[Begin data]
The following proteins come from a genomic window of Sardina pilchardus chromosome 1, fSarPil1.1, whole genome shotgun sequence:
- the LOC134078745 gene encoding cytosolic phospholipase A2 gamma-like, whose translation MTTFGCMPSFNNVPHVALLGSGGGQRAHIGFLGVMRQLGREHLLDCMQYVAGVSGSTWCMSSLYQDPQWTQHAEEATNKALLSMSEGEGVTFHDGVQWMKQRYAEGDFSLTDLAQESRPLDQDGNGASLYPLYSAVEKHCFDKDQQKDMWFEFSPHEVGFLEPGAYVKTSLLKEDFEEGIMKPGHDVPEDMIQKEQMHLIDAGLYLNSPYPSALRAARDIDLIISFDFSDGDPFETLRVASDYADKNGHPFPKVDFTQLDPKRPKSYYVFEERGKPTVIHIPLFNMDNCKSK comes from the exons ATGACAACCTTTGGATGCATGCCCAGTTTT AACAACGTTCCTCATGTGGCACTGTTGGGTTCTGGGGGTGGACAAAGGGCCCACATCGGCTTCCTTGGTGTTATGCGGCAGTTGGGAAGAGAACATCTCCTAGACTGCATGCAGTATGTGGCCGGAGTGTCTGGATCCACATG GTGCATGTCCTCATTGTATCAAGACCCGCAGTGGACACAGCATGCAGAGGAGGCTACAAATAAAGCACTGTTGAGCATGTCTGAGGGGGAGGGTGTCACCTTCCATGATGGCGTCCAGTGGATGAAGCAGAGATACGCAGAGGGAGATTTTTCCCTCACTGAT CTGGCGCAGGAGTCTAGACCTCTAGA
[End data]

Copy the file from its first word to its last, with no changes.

The following proteins come from a genomic window of Sardina pilchardus chromosome 1, fSarPil1.1, whole genome shotgun sequence:
- the LOC134078745 gene encoding cytosolic phospholipase A2 gamma-like, whose translation MTTFGCMPSFNNVPHVALLGSGGGQRAHIGFLGVMRQLGREHLLDCMQYVAGVSGSTWCMSSLYQDPQWTQHAEEATNKALLSMSEGEGVTFHDGVQWMKQRYAEGDFSLTDLAQESRPLDQDGNGASLYPLYSAVEKHCFDKDQQKDMWFEFSPHEVGFLEPGAYVKTSLLKEDFEEGIMKPGHDVPEDMIQKEQMHLIDAGLYLNSPYPSALRAARDIDLIISFDFSDGDPFETLRVASDYADKNGHPFPKVDFTQLDPKRPKSYYVFEERGKPTVIHIPLFNMDNCKSK comes from the exons ATGACAACCTTTGGATGCATGCCCAGTTTT AACAACGTTCCTCATGTGGCACTGTTGGGTTCTGGGGGTGGACAAAGGGCCCACATCGGCTTCCTTGGTGTTATGCGGCAGTTGGGAAGAGAACATCTCCTAGACTGCATGCAGTATGTGGCCGGAGTGTCTGGATCCACATG GTGCATGTCCTCATTGTATCAAGACCCGCAGTGGACACAGCATGCAGAGGAGGCTACAAATAAAGCACTGTTGAGCATGTCTGAGGGGGAGGGTGTCACCTTCCATGATGGCGTCCAGTGGATGAAGCAGAGATACGCAGAGGGAGATTTTTCCCTCACTGAT CTGGCGCAGGAGTCTAGACCTCTAGA